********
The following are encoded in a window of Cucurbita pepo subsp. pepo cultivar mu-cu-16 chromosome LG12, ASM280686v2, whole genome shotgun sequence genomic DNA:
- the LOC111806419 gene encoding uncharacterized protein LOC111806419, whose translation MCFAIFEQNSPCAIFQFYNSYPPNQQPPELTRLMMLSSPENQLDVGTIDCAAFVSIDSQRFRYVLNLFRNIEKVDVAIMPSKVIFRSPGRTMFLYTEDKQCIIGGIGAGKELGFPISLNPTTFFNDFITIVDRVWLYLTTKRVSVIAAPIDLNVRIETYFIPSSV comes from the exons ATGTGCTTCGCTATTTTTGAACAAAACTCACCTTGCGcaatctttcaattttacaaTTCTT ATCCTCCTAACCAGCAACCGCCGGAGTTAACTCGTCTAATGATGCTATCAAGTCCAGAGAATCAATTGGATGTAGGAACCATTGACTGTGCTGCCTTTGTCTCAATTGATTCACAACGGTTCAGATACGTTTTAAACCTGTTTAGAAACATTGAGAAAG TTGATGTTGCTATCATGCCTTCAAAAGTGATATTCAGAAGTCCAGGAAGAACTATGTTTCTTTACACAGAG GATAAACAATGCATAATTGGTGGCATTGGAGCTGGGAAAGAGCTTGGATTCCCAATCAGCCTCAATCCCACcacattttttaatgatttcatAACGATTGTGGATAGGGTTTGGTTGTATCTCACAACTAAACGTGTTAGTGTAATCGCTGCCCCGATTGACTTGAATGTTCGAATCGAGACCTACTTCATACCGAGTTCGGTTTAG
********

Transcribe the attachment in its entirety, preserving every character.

The following are encoded in a window of Cucurbita pepo subsp. pepo cultivar mu-cu-16 chromosome LG12, ASM280686v2, whole genome shotgun sequence genomic DNA:
- the LOC111806419 gene encoding uncharacterized protein LOC111806419, whose translation MCFAIFEQNSPCAIFQFYNSYPPNQQPPELTRLMMLSSPENQLDVGTIDCAAFVSIDSQRFRYVLNLFRNIEKVDVAIMPSKVIFRSPGRTMFLYTEDKQCIIGGIGAGKELGFPISLNPTTFFNDFITIVDRVWLYLTTKRVSVIAAPIDLNVRIETYFIPSSV comes from the exons ATGTGCTTCGCTATTTTTGAACAAAACTCACCTTGCGcaatctttcaattttacaaTTCTT ATCCTCCTAACCAGCAACCGCCGGAGTTAACTCGTCTAATGATGCTATCAAGTCCAGAGAATCAATTGGATGTAGGAACCATTGACTGTGCTGCCTTTGTCTCAATTGATTCACAACGGTTCAGATACGTTTTAAACCTGTTTAGAAACATTGAGAAAG TTGATGTTGCTATCATGCCTTCAAAAGTGATATTCAGAAGTCCAGGAAGAACTATGTTTCTTTACACAGAG GATAAACAATGCATAATTGGTGGCATTGGAGCTGGGAAAGAGCTTGGATTCCCAATCAGCCTCAATCCCACcacattttttaatgatttcatAACGATTGTGGATAGGGTTTGGTTGTATCTCACAACTAAACGTGTTAGTGTAATCGCTGCCCCGATTGACTTGAATGTTCGAATCGAGACCTACTTCATACCGAGTTCGGTTTAG